I've heard Javascript inserts “;” automatically and that may cause problems [duplicate]

I've also heard that Go insert them too, but they followed a different approach

How does Javascript insert semicolons while interpreting?

Answers:

Answer

One of the biggest things I've found is, let's say you have a function that returns coordinates (or any object really), similar to this.

function getCoordinates() {
    return
        {
            x: 10,
            y: 10
        };
}

You would expect to get back an object right? WRONG! You get back undefined. The interpreter converts the code into this

function getCoordinates() {
    return;
        {
            x: 10,
            y: 10
        };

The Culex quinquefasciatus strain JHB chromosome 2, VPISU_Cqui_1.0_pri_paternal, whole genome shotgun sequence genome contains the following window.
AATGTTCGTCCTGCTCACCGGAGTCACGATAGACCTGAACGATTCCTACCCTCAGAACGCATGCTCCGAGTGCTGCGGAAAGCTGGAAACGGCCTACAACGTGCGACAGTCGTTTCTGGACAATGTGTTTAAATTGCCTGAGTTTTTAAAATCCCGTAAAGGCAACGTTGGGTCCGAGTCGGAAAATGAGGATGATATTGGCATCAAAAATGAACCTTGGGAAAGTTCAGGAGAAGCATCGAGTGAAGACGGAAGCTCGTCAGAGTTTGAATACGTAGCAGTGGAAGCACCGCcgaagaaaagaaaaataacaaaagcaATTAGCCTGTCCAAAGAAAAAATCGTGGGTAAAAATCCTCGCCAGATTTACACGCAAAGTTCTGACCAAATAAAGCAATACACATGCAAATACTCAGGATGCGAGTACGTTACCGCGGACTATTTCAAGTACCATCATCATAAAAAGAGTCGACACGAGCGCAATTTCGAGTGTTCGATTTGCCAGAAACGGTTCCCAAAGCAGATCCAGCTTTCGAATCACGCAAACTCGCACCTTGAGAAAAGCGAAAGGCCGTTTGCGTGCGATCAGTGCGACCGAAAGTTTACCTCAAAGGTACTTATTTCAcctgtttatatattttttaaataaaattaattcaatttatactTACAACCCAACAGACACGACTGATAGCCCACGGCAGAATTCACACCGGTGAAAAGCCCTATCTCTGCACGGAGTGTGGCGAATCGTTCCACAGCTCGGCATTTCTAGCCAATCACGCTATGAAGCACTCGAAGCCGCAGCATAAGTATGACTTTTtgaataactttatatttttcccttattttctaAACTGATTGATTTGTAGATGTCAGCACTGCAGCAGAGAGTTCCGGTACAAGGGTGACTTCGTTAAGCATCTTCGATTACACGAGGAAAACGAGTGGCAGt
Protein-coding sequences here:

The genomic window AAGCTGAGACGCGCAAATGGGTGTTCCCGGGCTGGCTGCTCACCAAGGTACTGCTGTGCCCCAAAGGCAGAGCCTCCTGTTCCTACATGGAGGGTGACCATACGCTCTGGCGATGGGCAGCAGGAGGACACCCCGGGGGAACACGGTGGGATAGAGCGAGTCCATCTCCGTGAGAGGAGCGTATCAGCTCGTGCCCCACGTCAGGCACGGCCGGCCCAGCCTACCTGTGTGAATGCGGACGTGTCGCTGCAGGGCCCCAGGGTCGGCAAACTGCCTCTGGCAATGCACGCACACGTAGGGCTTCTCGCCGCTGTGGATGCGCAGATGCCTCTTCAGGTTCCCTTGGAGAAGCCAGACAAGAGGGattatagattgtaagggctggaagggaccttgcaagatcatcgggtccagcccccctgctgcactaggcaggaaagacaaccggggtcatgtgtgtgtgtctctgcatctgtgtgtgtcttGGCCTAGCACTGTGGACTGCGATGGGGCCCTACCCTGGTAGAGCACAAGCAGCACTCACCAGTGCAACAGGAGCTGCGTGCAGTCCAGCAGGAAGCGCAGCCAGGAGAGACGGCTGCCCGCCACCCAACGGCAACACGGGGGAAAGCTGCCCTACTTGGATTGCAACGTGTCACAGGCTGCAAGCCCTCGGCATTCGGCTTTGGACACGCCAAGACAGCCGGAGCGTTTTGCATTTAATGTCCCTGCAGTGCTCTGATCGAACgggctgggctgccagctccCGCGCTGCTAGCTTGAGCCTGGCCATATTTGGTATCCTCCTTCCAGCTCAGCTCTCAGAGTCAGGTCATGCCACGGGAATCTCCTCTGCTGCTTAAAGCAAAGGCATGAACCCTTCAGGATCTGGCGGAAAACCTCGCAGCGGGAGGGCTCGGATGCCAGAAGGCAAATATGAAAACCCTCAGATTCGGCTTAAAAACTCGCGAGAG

}

Since return by itself is a valid statement. You need to be sure to write the return as follows

function getCoordinates() {
    return {
            x: 10,
            y: 10
        };
}
Answer

Javascript assumes end of statement at any line break where it's possible. For example this:

return
true;

is interpreted as:

return;
true;

turning the return and it's argument into two separate statements, which of course means that the function has no return value (returns undefined).

I wrote a blog entry about that a while back.

Answer

The example that taught me the pitfalls of this particular feature was this one in the "Strangest language feature?" question. (Which is why I was for reopening that question, by the way - it is a valuable learning resource.)

Good reference material can be found here: What are the rules for Javascript's automatic semicolon insertion?

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